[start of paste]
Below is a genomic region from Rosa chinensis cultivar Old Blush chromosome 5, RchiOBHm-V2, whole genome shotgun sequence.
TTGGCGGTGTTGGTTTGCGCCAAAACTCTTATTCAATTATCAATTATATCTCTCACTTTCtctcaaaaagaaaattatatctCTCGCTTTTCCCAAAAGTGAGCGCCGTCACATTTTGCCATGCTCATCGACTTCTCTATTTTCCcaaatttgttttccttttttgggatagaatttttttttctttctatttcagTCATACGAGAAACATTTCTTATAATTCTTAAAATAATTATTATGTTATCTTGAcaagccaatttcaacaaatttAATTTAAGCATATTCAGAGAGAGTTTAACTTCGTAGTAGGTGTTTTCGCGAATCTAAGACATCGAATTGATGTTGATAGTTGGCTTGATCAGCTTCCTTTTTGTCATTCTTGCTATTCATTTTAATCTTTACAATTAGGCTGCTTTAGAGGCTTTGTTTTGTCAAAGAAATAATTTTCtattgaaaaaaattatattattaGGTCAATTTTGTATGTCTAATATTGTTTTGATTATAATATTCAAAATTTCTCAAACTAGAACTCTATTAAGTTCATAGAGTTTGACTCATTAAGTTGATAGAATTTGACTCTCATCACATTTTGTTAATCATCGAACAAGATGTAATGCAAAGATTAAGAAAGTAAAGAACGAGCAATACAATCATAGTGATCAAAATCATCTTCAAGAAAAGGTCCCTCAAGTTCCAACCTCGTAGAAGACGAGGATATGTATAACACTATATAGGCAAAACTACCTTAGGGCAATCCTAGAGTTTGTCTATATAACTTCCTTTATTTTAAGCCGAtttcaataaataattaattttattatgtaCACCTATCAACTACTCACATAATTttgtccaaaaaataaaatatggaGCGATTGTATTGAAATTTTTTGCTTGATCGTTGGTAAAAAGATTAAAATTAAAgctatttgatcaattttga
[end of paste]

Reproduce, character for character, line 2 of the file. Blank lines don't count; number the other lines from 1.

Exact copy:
TTGGCGGTGTTGGTTTGCGCCAAAACTCTTATTCAATTATCAATTATATCTCTCACTTTCtctcaaaaagaaaattatatctCTCGCTTTTCCCAAAAGTGAGCGCCGTCACATTTTGCCATGCTCATCGACTTCTCTATTTTCCcaaatttgttttccttttttgggatagaatttttttttctttctatttcagTCATACGAGAAACATTTCTTATAATTCTTAAAATAATTATTATGTTATCTTGAcaagccaatttcaacaaatttAATTTAAGCATATTCAGAGAGAGTTTAACTTCGTAGTAGGTGTTTTCGCGAATCTAAGACATCGAATTGATGTTGATAGTTGGCTTGATCAGCTTCCTTTTTGTCATTCTTGCTATTCATTTTAATCTTTACAATTAGGCTGCTTTAGAGGCTTTGTTTTGTCAAAGAAATAATTTTCtattgaaaaaaattatattattaGGTCAATTTTGTATGTCTAATATTGTTTTGATTATAATATTCAAAATTTCTCAAACTAGAACTCTATTAAGTTCATAGAGTTTGACTCATTAAGTTGATAGAATTTGACTCTCATCACATTTTGTTAATCATCGAACAAGATGTAATGCAAAGATTAAGAAAGTAAAGAACGAGCAATACAATCATAGTGATCAAAATCATCTTCAAGAAAAGGTCCCTCAAGTTCCAACCTCGTAGAAGACGAGGATATGTATAACACTATATAGGCAAAACTACCTTAGGGCAATCCTAGAGTTTGTCTATATAACTTCCTTTATTTTAAGCCGAtttcaataaataattaattttattatgtaCACCTATCAACTACTCACATAATTttgtccaaaaaataaaatatggaGCGATTGTATTGAAATTTTTTGCTTGATCGTTGGTAAAAAGATTAAAATTAAAgctatttgatcaattttga